- Adherence to reporting protocols for cash transactions of over $10,000
To prepare for the compliance review process, Kivu relied on a combination of internal and external resources.
“We retained a leading international law firm with expertise in cryptocurrency to review our systems, processes, and due diligence procedures,” Krone explained. “We were fortunate that we’d already developed a robust due diligence process that, I firmly believe, is the gold standard for the cyber insurance industry.”
“We also had key anti-money laundering provisions already in place,” Krone added. “Where compliance forced us to go deeper in knowing our clients and in developing procedures to minimize the risk to our clients. We now have a position solely dedicated to cryptocurrency transactional compliance as stipulated by the Bank Secrecy Act, with responsibility for filing suspicious activity reports (SARs) within 30 days of every ransomware transaction.”
By adhering to these compliance standards, you can position your organization to deter attacks, better mitigate attacks when they occur, and bring criminals to justice in cooperation with the authorities.
How Can This Service Role Benefit a Policyholder Who Has Suffered a Ransomware Attack?
We asked Krone what benefits MSB registration and compliance could bring to cyber insurance policyholders.
“To our knowledge, there is only one other ransomware response vendor registered as an MSB. Our view is that it’s about remaining compliant,’ he said, “and if you’re using cryptocurrency as part of your business model you should be regulated as an MSB.”
The size of ransoms has grown exponentially from tens of thousands to millions of dollars. Given the money involved, there is going to be regulatory and governmental scrutiny. Pending New York legislation is a case in point, where bills are expected to restrict the ability of municipalities to pay ransoms using taxpayers’ money. With constantly changing legislation and legal risks, it’s important to monitor the situation and update your practices to minimize regulatory risk and protect your clients.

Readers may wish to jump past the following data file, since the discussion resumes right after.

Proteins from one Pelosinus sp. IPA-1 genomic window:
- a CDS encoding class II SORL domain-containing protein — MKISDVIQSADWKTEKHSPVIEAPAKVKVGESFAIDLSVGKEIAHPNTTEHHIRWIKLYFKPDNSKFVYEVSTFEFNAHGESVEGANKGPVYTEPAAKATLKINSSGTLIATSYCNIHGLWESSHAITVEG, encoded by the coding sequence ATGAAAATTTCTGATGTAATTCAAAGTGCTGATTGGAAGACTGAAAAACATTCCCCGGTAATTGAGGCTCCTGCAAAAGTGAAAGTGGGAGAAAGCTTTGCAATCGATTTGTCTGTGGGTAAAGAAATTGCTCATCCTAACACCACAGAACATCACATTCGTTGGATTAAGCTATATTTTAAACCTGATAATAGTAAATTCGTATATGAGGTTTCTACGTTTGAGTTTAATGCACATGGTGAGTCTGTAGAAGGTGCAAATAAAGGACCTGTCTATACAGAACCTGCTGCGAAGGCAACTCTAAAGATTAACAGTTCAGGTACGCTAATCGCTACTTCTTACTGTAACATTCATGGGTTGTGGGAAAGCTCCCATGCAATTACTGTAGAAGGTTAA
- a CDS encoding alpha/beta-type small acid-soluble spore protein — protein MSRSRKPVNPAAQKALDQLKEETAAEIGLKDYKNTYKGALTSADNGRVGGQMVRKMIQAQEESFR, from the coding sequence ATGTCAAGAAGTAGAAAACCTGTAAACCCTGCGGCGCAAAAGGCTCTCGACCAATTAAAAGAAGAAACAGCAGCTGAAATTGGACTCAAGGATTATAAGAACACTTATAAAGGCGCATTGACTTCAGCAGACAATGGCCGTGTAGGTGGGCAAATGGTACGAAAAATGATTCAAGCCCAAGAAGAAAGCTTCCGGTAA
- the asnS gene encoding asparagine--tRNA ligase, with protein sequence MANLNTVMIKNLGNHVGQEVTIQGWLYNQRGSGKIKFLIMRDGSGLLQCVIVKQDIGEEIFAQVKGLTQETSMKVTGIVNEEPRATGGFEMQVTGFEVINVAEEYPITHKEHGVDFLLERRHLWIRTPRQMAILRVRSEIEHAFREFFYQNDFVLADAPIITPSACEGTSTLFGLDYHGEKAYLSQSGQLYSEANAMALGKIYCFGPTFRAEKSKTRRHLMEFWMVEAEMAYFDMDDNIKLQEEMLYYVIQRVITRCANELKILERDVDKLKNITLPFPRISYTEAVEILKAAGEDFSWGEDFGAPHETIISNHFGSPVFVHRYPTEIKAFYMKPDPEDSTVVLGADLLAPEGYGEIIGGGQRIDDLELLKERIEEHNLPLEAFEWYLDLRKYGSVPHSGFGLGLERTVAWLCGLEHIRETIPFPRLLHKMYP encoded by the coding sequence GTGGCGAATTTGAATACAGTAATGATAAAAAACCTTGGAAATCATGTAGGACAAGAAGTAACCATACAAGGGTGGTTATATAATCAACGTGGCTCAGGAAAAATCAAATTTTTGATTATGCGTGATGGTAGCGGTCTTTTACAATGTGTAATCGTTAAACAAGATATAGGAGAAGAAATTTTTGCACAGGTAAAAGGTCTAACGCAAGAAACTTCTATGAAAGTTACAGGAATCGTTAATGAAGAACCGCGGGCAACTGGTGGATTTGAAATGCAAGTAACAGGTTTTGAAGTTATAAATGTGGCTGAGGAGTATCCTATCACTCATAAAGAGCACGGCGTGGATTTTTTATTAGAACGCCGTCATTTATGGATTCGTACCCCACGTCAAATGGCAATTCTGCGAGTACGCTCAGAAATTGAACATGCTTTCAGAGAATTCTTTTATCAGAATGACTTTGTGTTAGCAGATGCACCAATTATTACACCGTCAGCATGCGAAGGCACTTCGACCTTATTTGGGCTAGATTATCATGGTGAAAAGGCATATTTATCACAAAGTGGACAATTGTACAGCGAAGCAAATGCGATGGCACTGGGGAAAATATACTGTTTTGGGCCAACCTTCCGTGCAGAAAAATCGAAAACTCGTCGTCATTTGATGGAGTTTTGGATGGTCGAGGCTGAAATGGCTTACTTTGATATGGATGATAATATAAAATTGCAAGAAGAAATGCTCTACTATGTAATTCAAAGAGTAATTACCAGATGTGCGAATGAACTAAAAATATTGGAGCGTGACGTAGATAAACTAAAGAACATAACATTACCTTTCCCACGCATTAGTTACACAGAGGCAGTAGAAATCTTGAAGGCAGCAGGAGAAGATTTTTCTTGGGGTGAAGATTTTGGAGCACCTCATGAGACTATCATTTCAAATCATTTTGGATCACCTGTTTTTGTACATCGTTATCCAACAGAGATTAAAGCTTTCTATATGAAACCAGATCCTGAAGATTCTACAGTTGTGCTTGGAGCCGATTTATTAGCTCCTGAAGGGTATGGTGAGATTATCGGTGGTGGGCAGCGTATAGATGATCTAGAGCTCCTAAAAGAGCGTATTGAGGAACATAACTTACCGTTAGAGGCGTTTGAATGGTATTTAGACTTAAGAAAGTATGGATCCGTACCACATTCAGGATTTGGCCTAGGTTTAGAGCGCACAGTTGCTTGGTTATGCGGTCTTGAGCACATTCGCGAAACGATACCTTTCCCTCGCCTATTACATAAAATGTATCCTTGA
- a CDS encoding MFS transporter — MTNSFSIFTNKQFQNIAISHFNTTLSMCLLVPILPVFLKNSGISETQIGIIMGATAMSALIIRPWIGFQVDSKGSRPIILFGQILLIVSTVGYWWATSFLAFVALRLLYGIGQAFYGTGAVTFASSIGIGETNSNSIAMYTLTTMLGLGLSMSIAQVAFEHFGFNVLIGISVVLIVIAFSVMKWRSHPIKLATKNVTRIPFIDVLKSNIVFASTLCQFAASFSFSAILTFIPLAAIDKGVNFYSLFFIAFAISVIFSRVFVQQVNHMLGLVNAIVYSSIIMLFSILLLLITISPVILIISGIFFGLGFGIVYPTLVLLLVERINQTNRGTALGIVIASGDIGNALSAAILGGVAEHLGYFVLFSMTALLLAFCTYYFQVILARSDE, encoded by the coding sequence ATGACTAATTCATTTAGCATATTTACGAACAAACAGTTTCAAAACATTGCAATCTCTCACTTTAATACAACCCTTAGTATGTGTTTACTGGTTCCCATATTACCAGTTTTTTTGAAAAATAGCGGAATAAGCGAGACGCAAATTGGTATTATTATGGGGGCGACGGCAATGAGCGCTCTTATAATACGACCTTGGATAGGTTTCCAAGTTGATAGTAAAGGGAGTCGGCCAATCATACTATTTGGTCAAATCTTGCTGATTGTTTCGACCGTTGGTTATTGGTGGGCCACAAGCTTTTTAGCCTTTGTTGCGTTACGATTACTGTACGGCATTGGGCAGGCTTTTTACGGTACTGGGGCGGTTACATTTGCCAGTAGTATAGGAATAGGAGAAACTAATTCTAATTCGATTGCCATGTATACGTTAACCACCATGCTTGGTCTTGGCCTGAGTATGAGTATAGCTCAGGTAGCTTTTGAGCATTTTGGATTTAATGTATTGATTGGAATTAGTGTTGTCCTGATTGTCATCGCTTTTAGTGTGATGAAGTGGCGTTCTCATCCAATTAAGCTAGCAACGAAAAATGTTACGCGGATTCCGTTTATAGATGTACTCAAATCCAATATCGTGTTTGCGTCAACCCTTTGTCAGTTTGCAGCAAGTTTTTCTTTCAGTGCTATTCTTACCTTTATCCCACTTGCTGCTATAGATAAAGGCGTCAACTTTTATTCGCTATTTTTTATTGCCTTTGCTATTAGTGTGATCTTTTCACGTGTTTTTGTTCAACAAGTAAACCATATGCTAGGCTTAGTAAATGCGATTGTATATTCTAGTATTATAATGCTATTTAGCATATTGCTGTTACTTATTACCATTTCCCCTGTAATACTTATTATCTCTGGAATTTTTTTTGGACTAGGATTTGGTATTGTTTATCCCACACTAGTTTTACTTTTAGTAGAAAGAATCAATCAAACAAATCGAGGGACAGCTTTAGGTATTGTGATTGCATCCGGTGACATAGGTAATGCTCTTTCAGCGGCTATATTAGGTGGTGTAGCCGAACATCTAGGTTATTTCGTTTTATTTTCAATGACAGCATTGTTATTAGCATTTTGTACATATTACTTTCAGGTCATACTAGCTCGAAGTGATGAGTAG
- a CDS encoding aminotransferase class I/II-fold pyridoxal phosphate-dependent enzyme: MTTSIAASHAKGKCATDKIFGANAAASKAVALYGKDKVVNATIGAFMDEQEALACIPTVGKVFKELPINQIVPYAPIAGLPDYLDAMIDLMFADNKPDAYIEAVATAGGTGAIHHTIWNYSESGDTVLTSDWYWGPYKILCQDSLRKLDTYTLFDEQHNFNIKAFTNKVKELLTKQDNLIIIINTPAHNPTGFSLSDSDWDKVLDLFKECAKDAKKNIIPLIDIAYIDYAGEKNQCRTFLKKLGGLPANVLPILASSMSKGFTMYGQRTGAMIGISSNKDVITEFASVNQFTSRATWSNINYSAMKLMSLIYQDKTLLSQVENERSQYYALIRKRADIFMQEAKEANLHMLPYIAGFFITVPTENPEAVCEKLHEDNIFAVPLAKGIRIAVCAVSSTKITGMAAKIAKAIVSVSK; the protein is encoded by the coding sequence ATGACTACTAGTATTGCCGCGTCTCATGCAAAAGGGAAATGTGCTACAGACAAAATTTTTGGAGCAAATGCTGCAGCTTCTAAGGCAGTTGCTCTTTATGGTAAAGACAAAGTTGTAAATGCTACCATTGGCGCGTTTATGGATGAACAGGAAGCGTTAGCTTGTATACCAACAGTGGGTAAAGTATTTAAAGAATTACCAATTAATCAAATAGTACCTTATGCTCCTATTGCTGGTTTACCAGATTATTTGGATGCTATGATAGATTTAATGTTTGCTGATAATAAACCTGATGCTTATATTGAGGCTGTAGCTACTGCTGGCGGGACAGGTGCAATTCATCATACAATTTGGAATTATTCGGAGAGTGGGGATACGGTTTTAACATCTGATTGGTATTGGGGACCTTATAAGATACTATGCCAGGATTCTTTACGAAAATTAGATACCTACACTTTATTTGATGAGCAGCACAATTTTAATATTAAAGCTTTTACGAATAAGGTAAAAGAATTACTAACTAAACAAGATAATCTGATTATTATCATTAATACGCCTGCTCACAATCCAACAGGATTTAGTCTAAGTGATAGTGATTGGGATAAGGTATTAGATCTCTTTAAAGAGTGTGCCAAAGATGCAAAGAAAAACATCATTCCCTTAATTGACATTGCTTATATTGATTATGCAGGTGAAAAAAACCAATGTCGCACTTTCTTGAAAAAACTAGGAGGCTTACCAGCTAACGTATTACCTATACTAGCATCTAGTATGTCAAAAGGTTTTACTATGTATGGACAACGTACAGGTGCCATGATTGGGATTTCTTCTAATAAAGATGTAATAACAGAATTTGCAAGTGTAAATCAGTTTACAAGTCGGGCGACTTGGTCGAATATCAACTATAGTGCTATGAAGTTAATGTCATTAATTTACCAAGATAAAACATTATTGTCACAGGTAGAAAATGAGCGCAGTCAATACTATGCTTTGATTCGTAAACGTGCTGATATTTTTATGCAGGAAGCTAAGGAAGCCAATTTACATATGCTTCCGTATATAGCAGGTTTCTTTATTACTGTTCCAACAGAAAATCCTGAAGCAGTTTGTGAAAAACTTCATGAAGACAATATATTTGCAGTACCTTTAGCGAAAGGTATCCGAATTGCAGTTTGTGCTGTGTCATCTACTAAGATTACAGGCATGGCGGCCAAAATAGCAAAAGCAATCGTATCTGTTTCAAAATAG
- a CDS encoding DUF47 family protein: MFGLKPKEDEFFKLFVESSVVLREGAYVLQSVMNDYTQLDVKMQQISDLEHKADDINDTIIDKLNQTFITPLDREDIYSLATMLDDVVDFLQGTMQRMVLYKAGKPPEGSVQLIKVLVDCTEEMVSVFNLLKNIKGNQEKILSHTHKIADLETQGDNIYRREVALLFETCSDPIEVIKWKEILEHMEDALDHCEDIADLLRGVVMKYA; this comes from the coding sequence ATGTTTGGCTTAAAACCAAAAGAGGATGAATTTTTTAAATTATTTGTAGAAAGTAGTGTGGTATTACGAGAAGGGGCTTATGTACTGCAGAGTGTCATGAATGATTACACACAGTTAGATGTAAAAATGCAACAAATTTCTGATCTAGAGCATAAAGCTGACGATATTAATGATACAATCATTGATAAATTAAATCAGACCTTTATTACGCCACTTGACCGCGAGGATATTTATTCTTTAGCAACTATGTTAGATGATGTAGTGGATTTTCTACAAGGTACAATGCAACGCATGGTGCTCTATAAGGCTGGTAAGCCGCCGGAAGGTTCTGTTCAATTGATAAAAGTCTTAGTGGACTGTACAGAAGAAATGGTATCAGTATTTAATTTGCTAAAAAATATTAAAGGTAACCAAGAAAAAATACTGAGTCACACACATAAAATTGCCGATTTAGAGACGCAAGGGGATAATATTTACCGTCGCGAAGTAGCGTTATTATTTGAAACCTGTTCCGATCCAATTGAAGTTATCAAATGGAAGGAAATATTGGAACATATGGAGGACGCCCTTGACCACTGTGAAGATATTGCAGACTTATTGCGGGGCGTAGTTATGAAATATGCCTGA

“I strongly believe that this is an area where the interests of the response vendor, the insured, and the insurer are aligned —we all benefit from focusing on regulatory compliance,” Krone said. “Just as credible businesses and insurers wouldn’t use a disbarred attorney or turn a blind eye to corporate funds passing through unregulated offshore banks, the same applies to the processes used to make and reimburse ransomware payments.”
Krone makes the point that during a stressful and messy cyber incident, being able to show proper levels of regulatory compliance is a strong selling point for any cyber insurer or response service.
“Becoming an MSB gave us more credibility for the occasions when there is no alternative but to pay a cryptocurrency ransom,” Krone said. “This credibility allows us to develop stronger relationships with cryptocurrency exchanges, which are themselves regulated and thus need to ensure their compliance. In practice, this now means we can pay larger ransoms (up to $10 million) more quickly. With our additional due diligence processes, it’s also less likely that an insurer will refuse reimbursement due to regulatory problems.”
Expect More Cybersecurity Vendors to Register as MSBs
As Krone mentioned, the extortion demands from cyber threat actors show no signs of abating. Ransom demands from several hundred thousand dollars up to $1 million and beyond are now commonplace. As customers are forced to make these bitcoin payments, it’s reasonable to expect that government enforcers are going to scrutinize these transactions.
Regulatory bodies like FinCen will want to see that response vendors are compliant with existing anti-money laundering and anti-terrorism laws. In this context, being registered as an MSB can only be seen as positive.
As a cybersecurity solutions provider, Kivu is ahead of the curve in attaining MSB status and coming into compliance with banking regulations, but expect more to follow.
To learn more about blistering your cyber defenses for a potential ransomware event, check out the NetDiligence Cyber Risk Assessment Tools.